- 1994: The final ice hockey game at Chicago Stadium was played on April 28. The Blackhawks lost to the Toronto Maple Leafs 1–0, eliminating them from the 1994 Stanley Cup playoffs. The only goal in the game, and last goal ever scored, came from Mike Gartner in the first period.
- 1932: Due to a snowstorm followed by frigid temperatures, the Chicago Bears played the 1932 NFL championship game inside the Chicago Stadium against the Portsmouth Spartans (later the Detroit Lions). The Bears won 9–0.
- 1984: The NASL held the only All-Star game ever played in its 17 outdoor and 4 indoor seasons. The All Stars defeat the host Chicago Sting 9-8 before 14,328 fans.
- 1947: Often cited as one of the great bouts of the 20th Century, Rocky Graziano scored a sixth-round technical knockout of Tony Zale before 18,547 on July 16, 1947.
- 1951: In their sixth and final fight, Sugar Ray Robinson defeated Jake LaMotta on Valentine's Day with a 13th-round TKO.
- 1953: Undefeated heavyweight champion Rocky Marciano knocked out Jersey Joe Walcott on May 15 in the first round.
- 1975: The Rolling Stones' Tour of the Americas '75 stopped here July 22–24.
- 1975–76: December 31-January 1: Frank Sinatra met the new year in Chicago Stadium, performing a concert with 23 songs.
- 1976: Paul McCartney's first three concerts in Chicago in 10 years; he performed May 31 through June 2 in his Wings Over America Tour.
- 1977: In the spring of 1977, Led Zeppelin played four shows here during their North American tour (they had previously played three concerts at this venue on their 1975 North American Tour and two concerts on their 1973 North American Tour). Two more were scheduled for later in the tour but were cancelled due to the death of Robert Plant's son. Tickets from the cancelled partial show on April 9 were to be honored at the re-scheduled shows, which never materialized. (The band was booked to perform four concerts at the stadium as part of another North American tour in November 1980, but the tour was officially cancelled on September 27, two days after John Bonham's death.)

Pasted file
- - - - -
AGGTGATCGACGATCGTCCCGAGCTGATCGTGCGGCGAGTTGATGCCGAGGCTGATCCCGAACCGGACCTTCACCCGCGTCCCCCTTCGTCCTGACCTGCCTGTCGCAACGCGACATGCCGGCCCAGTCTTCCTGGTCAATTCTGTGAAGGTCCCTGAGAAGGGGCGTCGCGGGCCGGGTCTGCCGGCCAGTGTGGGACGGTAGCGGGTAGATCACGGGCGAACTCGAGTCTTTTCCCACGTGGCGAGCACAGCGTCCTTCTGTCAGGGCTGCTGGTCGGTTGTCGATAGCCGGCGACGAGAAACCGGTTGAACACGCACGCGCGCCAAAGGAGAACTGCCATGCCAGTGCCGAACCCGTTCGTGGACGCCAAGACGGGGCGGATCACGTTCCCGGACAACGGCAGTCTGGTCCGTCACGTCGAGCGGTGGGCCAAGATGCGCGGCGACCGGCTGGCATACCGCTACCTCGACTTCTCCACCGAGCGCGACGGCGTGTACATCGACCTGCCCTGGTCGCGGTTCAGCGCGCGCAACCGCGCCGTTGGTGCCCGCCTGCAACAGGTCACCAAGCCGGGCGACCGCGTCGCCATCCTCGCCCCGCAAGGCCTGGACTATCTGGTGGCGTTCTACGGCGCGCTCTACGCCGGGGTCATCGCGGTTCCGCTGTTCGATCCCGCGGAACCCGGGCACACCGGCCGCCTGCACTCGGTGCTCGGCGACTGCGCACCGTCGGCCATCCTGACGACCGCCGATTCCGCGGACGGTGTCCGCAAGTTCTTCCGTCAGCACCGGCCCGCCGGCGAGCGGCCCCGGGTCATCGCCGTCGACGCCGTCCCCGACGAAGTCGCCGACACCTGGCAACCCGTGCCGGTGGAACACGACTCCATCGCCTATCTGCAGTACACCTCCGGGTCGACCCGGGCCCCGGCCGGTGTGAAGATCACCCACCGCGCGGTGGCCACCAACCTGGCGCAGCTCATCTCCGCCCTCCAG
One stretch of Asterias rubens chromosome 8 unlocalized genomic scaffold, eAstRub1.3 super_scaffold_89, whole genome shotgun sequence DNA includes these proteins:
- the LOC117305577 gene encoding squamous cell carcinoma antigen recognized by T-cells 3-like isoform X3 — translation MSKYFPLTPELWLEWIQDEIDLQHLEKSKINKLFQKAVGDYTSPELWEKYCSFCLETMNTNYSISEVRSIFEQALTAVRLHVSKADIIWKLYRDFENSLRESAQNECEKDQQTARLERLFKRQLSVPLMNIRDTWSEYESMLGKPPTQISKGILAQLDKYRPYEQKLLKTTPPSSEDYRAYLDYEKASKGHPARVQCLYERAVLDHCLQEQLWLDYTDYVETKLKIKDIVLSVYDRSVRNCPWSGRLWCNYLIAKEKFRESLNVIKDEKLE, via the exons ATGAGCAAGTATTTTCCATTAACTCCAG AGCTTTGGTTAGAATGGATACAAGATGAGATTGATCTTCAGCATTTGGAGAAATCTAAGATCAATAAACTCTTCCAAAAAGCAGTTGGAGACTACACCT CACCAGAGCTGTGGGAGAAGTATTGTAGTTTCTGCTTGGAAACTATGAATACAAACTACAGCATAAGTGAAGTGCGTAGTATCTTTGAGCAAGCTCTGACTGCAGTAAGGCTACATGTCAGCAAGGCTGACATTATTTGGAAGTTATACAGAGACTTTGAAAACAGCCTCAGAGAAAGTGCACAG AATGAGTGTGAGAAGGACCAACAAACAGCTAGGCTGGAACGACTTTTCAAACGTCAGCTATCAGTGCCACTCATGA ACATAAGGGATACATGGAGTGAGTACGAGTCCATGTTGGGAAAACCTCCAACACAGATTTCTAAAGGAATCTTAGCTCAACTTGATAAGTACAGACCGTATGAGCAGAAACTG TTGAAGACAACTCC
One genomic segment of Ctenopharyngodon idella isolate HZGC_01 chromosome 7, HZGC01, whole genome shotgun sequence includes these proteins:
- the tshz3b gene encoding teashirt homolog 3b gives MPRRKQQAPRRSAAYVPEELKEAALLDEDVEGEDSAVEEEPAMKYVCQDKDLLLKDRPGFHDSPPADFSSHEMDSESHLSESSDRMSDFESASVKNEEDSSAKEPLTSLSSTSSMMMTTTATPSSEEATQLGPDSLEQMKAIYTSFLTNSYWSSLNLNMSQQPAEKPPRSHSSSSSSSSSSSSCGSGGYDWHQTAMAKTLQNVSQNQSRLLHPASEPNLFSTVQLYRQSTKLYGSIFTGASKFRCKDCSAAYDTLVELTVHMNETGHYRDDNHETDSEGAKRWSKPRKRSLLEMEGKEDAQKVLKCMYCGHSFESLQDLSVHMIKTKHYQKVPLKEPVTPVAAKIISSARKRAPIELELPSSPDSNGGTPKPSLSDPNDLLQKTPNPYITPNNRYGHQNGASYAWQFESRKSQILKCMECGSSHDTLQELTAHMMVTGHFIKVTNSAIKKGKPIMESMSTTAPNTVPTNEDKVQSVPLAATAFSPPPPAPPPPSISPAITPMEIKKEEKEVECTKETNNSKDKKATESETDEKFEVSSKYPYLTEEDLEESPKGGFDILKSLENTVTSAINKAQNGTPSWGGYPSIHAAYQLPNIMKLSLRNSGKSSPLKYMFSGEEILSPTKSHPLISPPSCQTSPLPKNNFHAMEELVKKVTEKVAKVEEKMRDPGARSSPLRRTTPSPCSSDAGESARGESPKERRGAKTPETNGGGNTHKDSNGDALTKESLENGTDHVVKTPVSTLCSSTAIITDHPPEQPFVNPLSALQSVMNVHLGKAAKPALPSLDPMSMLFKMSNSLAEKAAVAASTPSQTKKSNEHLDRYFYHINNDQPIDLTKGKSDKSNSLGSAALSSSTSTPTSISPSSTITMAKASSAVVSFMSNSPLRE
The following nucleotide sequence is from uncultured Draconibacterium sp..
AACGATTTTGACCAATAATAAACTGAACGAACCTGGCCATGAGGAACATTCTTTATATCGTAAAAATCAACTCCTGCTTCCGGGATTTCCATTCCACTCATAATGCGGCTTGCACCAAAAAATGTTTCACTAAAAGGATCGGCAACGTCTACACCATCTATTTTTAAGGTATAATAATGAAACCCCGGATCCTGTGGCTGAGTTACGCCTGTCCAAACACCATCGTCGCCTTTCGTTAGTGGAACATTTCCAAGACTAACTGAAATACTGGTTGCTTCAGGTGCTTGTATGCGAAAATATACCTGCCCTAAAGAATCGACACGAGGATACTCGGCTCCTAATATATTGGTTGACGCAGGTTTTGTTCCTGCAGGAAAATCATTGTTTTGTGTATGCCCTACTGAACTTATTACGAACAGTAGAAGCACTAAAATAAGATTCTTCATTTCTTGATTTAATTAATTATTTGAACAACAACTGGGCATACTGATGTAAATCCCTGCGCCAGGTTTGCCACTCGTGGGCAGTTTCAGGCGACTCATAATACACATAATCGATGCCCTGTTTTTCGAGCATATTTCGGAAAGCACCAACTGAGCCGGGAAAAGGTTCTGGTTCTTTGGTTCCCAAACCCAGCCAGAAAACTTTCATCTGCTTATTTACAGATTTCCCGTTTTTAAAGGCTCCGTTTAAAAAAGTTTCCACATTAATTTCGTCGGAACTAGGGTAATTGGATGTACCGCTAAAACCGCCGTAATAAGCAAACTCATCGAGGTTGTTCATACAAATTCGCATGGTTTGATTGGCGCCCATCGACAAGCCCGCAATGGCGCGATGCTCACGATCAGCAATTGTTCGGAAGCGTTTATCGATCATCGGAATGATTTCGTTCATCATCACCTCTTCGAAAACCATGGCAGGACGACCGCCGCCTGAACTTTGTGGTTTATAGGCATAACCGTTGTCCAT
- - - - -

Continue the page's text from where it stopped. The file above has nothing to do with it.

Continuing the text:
- 1977: Elvis Presley's last gig in Chicago was in the Stadium on May 1–2, 1977.
- 1979: The Bee Gees performed two sold-out shows here on July 30–31, 1979.
- 1981: Michael Jackson and his brothers brought their Triumph Tour to the Stadium on August 28.
- 1994: The final concert was held on March 10, 1994, featuring Pearl Jam, Urge Overkill and The Frogs.
- 1961: Scenes from the 1962 version of The Manchurian Candidate depicting the Republican nomination convention, were filmed in the stadium. The scenes are set in New York's Madison Square Garden.
- 1932, 1940 and 1944: Democratic National Conventions, at which Franklin D. Roosevelt won his first, third and fourth nominations from the Democratic Party for President of the United States.
- 1932 and 1944: Republican National Conventions, at which Herbert C. Hoover and Thomas E. Dewey, respectively, would win the Republican Party's nomination for President of the United States. Both lost to Roosevelt.
- 1933: Funeral of Chicago mayor Anton J. Cermak, the sole fatality in an assassination attempt on President-elect Franklin Roosevelt.
- 1936: Presidential election rallies for both Republican Alfred Landon and Democrat Franklin D. Roosevelt. Roosevelt's rally drew a crowd of over 1,000,000, with more than 200,000 attendees overwhelming the stadium's capacity of 25,000.
- 1946: While waiting in a backstage area to go onto the arena floor during a rodeo, Roy Rogers proposed to Dale Evans.
- 1968: Months after winning a 1968 Winter Olympics gold medal, Peggy Fleming drew large crowds to the Stadium with the Ice Capades.
|Wikimedia Commons has media related to Chicago Stadium.|
- Harvey Wittenberg – Chicago Stadium's public address announcer for the Blackhawks. He now fills in for Gene Honda at the United Center when absent.
- Ray Clay – Former Bulls public address announcer
- Wayne Messmer – Former Blackhawks national anthem singer
- "Work on Chicago's New Sports Arena". Milwaukee Journal. July 3, 1928. Retrieved March 28, 2012.
- Chicago Stadium Goes Down – SFGate
- Federal Reserve Bank of Minneapolis Community Development Project. "Consumer Price Index (estimate) 1800–". Federal Reserve Bank of Minneapolis. Retrieved January 2, 2018.
- Kamin, Blair (September 19, 1993). "Is Comiskey Upper Deck A Problem?". Chicago Tribune. Retrieved March 28, 2012.
- 2012–2013 Chicago Bulls Media Guide
- 2012–2013 Chicago Blackhawks Media Guide
- Grossman, Evan (April 25, 2016). "The history behind the NHL's ubiquitous sound for scoring: the goal horn". New York Daily News. Retrieved January 27, 2017.
- "Rhode Island Reds Heritage Society — The Arena Clock". www.rireds.org. Rhode Island Reds Heritage Society. Retrieved April 1, 2014.
- Closeup of Chicago Stadium's Bulova Sports Timer showing close-up details
- Langford, George (August 14, 1975). "Hakws' Johnston could report to camp on time/Tick, clock, tick (photo caption)". The Chicago Tribune. Chicago, IL USA. Retrieved February 23, 2017.
- Soderstrom, Carl; Soderstrom, Robert; Stevens, Chris; Burt, Andrew (2018). Forty Gavels: The Life of Reuben Soderstrom and the Illinois AFL-CIO. 2. Peoria, IL: CWS Publishing. pp. 104, 107-108. ISBN 978-0998257532.